The Dubliners are legends in the world of Irish music. This unique film follows them from their home in Ireland and across Germany on tour, combining great live performances with an on the road documentary that allows you to get to know the band as they talk about their lives, the career of the Dubliners and where their inspiration comes from. Featuring many of their best loved tracks this intimate portrait is a must see for any fan of traditional Irish music.
The Dubliners released three albums on the Transatlantic label between 1964 and 1966, but it wasn't until they moved to Philip Solomon's new Major Minor label in 1967 that they had their first real success. A Drop of the Hard Stuff was released in the spring of 1967 followed by the rather unimaginatively titled More of the Hard Stuff later that year - both albums heavily promoted by Radio Caroline. Drinkin' & Courtin' was released in 1968, the year the original Radio Caroline went off the air, so had to rely more on the BBC for airplay.
The recordings for this album were made on digital equipment by NOS radio in Holland for the AVRO radio programme 'Folk live' at the Carre Theatre in Amsterdam on October 6, 1983. As founder member Luke Kelly tragically died only a few months after this concert those recordings are the very last Dubliners recordings with Luke. This album is as much a historical event as it is a musical highlight in the respectable career of one of Europe's finest musical groups: The Dubliners.
As good as they are on their records, the Dubliners are essentially performance artists who are at their best in front of an audience – in this case an extraordinarily large one, doing most of their best-known songs (many of which remain identified with them 40 years later). The sound is surprisingly good, and the spirits are overflowing, and the entire record makes a fine follow-up/companion to the mid-'60s In Concert album and the live Finnegan Wakes. It's the tracks off of this album, as much as the studio originals, that have filled up many a compilation on the Dubliners in the decades since.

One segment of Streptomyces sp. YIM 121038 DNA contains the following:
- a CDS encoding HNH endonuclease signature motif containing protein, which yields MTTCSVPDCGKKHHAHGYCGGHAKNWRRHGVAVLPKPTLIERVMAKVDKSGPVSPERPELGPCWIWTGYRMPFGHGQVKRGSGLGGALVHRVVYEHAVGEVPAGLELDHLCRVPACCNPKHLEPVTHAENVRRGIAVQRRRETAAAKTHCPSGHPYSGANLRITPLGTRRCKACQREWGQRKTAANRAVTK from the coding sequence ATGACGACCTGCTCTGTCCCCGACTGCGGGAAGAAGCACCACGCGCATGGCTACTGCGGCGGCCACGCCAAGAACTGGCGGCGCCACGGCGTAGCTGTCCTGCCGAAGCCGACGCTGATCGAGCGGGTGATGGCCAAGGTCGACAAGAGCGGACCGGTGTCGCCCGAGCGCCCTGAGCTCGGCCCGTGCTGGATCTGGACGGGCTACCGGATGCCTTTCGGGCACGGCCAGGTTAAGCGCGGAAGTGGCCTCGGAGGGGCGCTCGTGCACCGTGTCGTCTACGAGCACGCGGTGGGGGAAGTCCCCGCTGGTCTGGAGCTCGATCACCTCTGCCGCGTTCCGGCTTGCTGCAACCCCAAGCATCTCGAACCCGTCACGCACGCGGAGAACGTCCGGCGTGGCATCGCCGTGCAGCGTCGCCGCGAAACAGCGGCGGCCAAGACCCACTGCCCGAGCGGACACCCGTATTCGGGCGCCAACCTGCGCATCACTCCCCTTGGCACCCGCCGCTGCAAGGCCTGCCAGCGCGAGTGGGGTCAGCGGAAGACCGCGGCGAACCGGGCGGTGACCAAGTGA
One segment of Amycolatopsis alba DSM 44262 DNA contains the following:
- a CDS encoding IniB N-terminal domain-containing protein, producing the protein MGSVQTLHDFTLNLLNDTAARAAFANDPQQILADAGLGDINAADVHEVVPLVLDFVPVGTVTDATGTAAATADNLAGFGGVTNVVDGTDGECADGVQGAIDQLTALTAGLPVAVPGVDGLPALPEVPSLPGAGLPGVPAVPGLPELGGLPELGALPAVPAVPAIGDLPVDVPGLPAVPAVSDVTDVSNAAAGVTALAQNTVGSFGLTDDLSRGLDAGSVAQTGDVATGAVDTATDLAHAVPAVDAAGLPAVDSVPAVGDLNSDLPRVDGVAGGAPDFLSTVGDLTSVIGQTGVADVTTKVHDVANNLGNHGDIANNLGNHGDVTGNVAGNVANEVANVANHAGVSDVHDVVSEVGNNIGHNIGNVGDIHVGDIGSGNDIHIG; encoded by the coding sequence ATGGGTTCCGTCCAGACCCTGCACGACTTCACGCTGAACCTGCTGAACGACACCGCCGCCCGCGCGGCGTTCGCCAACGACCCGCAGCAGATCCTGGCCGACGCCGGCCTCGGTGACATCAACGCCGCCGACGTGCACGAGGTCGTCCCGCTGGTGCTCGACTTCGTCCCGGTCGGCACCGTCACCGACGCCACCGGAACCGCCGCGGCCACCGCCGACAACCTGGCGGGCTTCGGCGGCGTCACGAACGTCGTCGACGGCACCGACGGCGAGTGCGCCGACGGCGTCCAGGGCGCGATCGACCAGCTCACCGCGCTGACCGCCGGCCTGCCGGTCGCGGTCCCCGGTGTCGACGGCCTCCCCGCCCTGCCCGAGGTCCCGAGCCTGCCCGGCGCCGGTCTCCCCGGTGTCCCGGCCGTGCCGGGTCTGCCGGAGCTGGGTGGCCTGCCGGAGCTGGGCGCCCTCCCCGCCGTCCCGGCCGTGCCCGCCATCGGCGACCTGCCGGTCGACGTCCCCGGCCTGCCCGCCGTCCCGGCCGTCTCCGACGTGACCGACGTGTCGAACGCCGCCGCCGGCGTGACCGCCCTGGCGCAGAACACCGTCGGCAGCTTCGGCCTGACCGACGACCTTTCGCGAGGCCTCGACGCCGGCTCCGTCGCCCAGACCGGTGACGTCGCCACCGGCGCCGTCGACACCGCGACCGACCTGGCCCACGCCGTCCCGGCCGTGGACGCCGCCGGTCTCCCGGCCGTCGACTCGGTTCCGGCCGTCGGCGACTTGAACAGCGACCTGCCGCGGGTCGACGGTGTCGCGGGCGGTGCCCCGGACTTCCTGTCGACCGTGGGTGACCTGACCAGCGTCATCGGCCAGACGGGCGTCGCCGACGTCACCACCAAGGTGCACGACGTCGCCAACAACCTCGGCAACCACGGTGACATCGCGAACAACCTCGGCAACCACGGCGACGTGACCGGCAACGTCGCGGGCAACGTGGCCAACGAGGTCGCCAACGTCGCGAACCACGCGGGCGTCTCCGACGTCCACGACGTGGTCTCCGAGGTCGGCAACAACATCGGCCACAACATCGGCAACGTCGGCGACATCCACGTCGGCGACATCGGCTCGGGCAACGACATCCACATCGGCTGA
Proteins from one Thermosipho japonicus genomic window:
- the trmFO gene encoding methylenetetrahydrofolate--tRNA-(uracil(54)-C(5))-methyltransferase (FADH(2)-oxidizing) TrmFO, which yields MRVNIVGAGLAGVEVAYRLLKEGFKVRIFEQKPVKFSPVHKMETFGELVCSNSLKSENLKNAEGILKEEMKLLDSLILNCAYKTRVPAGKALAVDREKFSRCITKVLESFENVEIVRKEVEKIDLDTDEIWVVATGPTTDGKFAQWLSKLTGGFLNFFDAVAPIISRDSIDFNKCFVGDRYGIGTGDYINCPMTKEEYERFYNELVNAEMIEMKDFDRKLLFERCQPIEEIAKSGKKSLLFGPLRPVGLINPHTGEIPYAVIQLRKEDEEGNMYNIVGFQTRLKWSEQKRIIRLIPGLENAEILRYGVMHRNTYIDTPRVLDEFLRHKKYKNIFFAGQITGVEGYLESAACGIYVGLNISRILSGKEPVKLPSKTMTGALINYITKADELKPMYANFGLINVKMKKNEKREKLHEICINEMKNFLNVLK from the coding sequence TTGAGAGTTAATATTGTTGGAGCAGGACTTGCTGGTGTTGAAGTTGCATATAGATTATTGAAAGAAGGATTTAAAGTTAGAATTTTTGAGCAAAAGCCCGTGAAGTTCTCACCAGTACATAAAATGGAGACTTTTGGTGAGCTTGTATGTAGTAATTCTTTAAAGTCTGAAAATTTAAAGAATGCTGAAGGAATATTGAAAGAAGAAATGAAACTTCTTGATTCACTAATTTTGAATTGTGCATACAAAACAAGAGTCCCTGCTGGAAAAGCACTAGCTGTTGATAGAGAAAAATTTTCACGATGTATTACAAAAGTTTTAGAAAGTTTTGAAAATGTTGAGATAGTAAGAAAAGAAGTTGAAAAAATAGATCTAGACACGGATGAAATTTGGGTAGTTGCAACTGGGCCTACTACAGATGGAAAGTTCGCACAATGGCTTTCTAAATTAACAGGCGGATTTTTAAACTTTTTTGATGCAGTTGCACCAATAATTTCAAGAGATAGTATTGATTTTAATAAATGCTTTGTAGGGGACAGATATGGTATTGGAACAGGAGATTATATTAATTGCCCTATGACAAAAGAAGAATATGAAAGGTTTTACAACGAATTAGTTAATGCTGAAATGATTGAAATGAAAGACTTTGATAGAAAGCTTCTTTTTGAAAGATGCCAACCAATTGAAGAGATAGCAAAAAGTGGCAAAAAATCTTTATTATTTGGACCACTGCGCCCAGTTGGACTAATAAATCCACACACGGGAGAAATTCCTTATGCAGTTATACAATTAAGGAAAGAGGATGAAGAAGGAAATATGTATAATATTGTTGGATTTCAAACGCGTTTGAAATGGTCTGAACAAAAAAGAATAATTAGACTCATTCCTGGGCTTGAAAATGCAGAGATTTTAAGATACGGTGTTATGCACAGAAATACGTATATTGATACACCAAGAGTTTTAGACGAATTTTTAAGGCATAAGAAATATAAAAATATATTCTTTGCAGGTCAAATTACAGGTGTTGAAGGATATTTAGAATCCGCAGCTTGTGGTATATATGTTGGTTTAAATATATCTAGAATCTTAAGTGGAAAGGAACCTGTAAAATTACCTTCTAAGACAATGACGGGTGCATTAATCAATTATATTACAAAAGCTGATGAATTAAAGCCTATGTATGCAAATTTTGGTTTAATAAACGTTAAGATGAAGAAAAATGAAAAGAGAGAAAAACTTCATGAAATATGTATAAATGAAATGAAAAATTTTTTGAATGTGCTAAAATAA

Residing somewhere between the Clancy Brothers and the Chieftains, but more raucous in their sensibilities than either of those outfits, the Dubliners have been Irish music's most uninhibited emissaries to the world since the mid-'60s. This album lives up to its title, offering some lusty renditions of drinking songs, rebel songs, reels, and just about every other subgenre upon which this group has built its reputation across the decades.
The Dubliners with Luke Kelly is the debut album by The Dubliners. It was produced by Nathan Joseph and released by Transatlantic Records in 1964. The line-up consisted of Ronnie Drew, Barney McKenna, Luke Kelly and Ciaran Bourke. The original LP title was simply "The Dubliners". When Luke died and the magnitude of his contribution was realised, the record company changed it.
The Dubliners were instrumental in popularising Irish folk music in Europe, though they did not quite surpass the popularity of The Clancy Brothers and Tommy Makem in the United States.
The Dubliners were an Irish folk band founded in Dublin in 1962. The band started off as The Ronnie Drew Ballad Group, named in honour of its founding member; they subsequently renamed themselves as The Dubliners. The group line-up saw many changes over their fifty-year career. However, the group's success was centred on lead singers Luke Kelly and Ronnie Drew, both of whom are now deceased. The band garnered international success with their lively Irish folk songs, traditional street ballads and instrumentals. The band were regulars on the folk scenes in both Dublin and London in the early 1960s, until they were signed to the Major Minor label in 1965 after backing from Dominic Behan.
Important: This is a historical and influential document of why Irish music captivated around the world.
As a curiosity, the vinyl of this LP weighs about 180g (!) It’s a very first edition, you can see it on Transatlantic labels.
The follow-up to A Drop of the Hard Stuff, released earlier the same year, is every bit as good, filled with great and spirited renditions of songs about rebellion, whiskey, and independence, plus a sea song or two. This was also the album on which the group introduced its de facto signature tune, "Whiskey in the Jar"." The high spirits and the ebullience of the performances almost mask the fact that these guys are virtuoso players and second-to-nobody as singers – as a result, the whole album rates multiple listens, even more so than its predecessor.